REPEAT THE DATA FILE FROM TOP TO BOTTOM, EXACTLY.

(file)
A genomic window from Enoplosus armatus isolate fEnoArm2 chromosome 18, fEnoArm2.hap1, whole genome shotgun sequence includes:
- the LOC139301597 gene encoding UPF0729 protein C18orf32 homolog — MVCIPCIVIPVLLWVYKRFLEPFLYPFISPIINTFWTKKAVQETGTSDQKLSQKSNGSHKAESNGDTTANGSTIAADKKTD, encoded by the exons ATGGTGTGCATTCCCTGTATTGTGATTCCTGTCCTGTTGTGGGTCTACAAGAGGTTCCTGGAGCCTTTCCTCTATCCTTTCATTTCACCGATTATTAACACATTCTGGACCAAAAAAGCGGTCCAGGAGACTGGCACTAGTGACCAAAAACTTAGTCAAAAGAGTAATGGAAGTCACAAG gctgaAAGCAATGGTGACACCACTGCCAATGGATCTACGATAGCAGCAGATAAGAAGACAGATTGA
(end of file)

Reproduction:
A genomic window from Enoplosus armatus isolate fEnoArm2 chromosome 18, fEnoArm2.hap1, whole genome shotgun sequence includes:
- the LOC139301597 gene encoding UPF0729 protein C18orf32 homolog — MVCIPCIVIPVLLWVYKRFLEPFLYPFISPIINTFWTKKAVQETGTSDQKLSQKSNGSHKAESNGDTTANGSTIAADKKTD, encoded by the exons ATGGTGTGCATTCCCTGTATTGTGATTCCTGTCCTGTTGTGGGTCTACAAGAGGTTCCTGGAGCCTTTCCTCTATCCTTTCATTTCACCGATTATTAACACATTCTGGACCAAAAAAGCGGTCCAGGAGACTGGCACTAGTGACCAAAAACTTAGTCAAAAGAGTAATGGAAGTCACAAG gctgaAAGCAATGGTGACACCACTGCCAATGGATCTACGATAGCAGCAGATAAGAAGACAGATTGA